9/11 Memorial Flags

The Young Americans for Freedom chapter at UT place 2,977 flags in the lawn of HSS on the eve of 9/11 to honor the lives lost during the September 11 attacks.

It can be difficult to know the best way to commemorate Sept. 11, the day of the deadliest terrorist attacks in history. You could get on YouTube and watch the news reels of the attacks or make the day into its own kind of Fourth of July, but the gravity of the event seems to demand something deeper. 

There are respects that are necessary to pay, certainly to the heroic first responders who gave their lives to save others and the workers whose offices became war zones in an instant, but also to the survivors and to the soldiers who have fought to prevent another attack from coming to the United States.  

In order to fully reflect on the attacks, which lasted for a single morning and yet have changed the course of history, it is important to turn to those who can account for all of the tragedy, the abject violence, the heroism and the trauma of the day itself, as well as the complexity of the wars and the expansion of the government which followed. 

From movies to articles to musicals and events, here are a few simple ways to take time out of your day and contend with those attacks that cut through America’s blue skies 20 years ago. 

Attend memorial events that honor the fallen

The city of Knoxville and its surrounding towns hold many events that help to remember the fallen heroes of Sept. 11, including the annual first responder stair climb, where 200 Knoxville area first responders will climb the equivalent of 110 stories at the Sunsphere to honor the firefighters who climbed to the top of the burning World Trade Center towers. Mayor Indya Kincannon and U.S. Rep. Tim Burchett will be among the leaders in attendance at the event, which begins at 8 a.m.

On campus, the Young Americans for Freedom student group will continue their annual tradition of planting 2,997 flags in HSS lawn, one for each victim of the attacks. On the morning of Sept. 11, they will hold a memorial service on HSS lawn at 8 a.m. with a chaplain and bagpipe player. 

Read articles that capture the complexity of the event and its aftermath

If you look at the homepage of any major news organization right now, there are bound to be numerous well-written articles about the trauma and legacy of 9/11. Here are a few especially noteworthy pieces to get you started.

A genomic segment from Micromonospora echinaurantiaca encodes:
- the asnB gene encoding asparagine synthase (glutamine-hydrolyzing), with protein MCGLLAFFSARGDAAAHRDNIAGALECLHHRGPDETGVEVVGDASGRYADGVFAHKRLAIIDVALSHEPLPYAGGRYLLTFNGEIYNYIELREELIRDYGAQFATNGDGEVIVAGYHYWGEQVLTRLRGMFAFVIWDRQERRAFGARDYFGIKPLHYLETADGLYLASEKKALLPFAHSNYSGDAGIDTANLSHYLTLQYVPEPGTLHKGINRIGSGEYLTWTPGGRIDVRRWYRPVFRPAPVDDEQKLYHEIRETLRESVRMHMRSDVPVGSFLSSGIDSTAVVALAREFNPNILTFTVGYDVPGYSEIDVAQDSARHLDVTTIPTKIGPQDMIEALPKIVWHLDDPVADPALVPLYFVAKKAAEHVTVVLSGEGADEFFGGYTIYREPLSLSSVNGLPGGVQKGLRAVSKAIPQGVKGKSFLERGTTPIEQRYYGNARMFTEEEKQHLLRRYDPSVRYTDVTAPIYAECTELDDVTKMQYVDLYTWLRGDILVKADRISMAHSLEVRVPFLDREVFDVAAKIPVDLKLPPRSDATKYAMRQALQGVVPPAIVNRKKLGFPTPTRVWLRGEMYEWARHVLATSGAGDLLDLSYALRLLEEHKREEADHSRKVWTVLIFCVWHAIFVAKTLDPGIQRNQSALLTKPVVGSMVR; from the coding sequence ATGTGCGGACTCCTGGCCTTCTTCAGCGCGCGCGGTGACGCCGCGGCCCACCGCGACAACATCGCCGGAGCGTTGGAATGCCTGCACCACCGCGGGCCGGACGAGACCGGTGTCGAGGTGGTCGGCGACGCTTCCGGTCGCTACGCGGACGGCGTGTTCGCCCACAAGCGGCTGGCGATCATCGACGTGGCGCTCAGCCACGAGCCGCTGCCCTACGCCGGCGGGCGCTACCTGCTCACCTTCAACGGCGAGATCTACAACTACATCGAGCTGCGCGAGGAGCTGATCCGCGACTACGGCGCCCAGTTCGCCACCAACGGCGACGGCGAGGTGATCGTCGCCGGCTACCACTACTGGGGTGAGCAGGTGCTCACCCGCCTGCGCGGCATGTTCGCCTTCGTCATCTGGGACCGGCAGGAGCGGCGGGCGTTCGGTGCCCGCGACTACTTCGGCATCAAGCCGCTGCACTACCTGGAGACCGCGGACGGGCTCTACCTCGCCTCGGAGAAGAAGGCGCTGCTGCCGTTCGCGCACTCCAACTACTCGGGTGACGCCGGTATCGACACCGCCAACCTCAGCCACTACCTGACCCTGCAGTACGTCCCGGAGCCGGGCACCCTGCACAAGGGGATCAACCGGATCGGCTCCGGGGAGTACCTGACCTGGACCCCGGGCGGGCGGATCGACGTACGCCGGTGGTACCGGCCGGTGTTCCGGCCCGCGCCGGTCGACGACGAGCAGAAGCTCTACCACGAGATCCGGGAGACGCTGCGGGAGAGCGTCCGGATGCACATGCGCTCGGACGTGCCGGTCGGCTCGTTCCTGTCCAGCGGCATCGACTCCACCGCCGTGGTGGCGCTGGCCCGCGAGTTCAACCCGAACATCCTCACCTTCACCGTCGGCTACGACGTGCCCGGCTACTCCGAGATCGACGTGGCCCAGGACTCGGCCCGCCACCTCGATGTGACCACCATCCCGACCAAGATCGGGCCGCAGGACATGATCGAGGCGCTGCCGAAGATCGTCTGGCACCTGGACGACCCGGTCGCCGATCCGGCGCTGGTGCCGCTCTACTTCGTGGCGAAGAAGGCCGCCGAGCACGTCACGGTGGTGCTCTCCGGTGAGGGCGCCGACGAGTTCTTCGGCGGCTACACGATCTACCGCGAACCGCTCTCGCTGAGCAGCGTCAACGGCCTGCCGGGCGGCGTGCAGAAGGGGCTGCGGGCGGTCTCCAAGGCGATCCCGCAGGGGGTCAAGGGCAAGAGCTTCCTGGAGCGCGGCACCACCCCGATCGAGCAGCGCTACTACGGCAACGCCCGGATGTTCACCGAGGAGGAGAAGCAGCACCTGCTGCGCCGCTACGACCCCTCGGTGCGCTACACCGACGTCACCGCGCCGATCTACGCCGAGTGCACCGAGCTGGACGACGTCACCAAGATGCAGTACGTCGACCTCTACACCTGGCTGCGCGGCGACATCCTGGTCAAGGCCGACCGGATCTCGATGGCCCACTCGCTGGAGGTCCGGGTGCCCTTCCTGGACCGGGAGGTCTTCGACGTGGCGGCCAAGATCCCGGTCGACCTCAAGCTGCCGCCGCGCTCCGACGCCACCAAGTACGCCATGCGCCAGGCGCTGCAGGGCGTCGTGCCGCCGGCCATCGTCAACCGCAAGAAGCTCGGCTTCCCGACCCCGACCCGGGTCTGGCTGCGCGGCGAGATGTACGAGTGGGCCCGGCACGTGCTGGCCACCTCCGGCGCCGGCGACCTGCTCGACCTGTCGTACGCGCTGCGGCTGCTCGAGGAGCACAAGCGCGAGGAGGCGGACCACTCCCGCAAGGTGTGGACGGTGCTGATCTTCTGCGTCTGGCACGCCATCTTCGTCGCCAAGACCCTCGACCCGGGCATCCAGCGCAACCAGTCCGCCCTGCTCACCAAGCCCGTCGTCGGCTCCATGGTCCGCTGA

Columnist Carlos Lozada read 21 books about the lead up to Sept. 11, the day itself and the American military response, all so that you don’t have to. In a Washington Post article, titled “How 9/11 Changed Us,” Lozada argued that 9/11 was a “test” and that “the books of the last two decades show how America failed.” 

In an article for Intelligencer titled “The Woman in White,” journalist Colin Moynihan profiles a photographer and his search for a dust-covered survivor he famously photographed on the day of the attacks. 

Muslim American novelist Laila Lalami draws a direct line between the human suffering on Sept. 11 and the trauma of the U.S. withdrawal and the Taliban takeover in Afghanistan in her New York Times column titled “To ‘Never Forget’ 9/11, We Must Remember Everything.” “Ordinary people, thousands of miles apart, are suffering for political causes none of them chose,” she argued.  

Watch documentaries that center the experiences of the survivors 

A spate of new 9/11 documentaries have premiered this year to mark the 20th anniversary, and several take special care to highlight the voices of survivors and the victims’ families who experienced that horrific day at close range. 

“9/11: One Day in America” is a six-part documentary from National Geographic, made in partnership with the 9/11 Memorial and Museum in New York City. Available for streaming on Hulu, Amazon Prime and Apple TV, the documentary focuses on the attacks at the World Trade Center from the perspective of those on the ground. Lauded by critics, it is designed to be the most immersive and emotionally acute telling of the day.

PBS’s “Generation 9/11,” a intimate new documentary available to stream on the PBS website, tells the story of a very specific group of survivors: the children who lost their fathers before they were even born. It is estimated that 100 expectant fathers were killed on Sept. 11, and this documentary gives a never before seen look at how their children were indelibly affected by a tragedy that happened before they were born.

Stream the Broadway musical “Come From Away”

For a slightly more lighthearted approach to engaging with the heartbreak of 9/11, Apple TV has an exclusive streaming offer. The service has added a live Broadway performance of “Come From Away” to its library. The musical tells the true story of the small town of Gander on Canada’s Newfoundland island, where 6,600 passengers from 42 flights — two thirds of the town’s population — were diverted on Sept. 11. 

The story follows the town’s residents as they prepare for an influx of panicked passengers and as they fall in love with a cadre of international strangers with whom they are united in a solemn grief.

Similar to the live Broadway performance of “Hamilton: An American Musical” on Disney+, the film version of the musical offers viewers a chance to gain on-stage access to the musical.  

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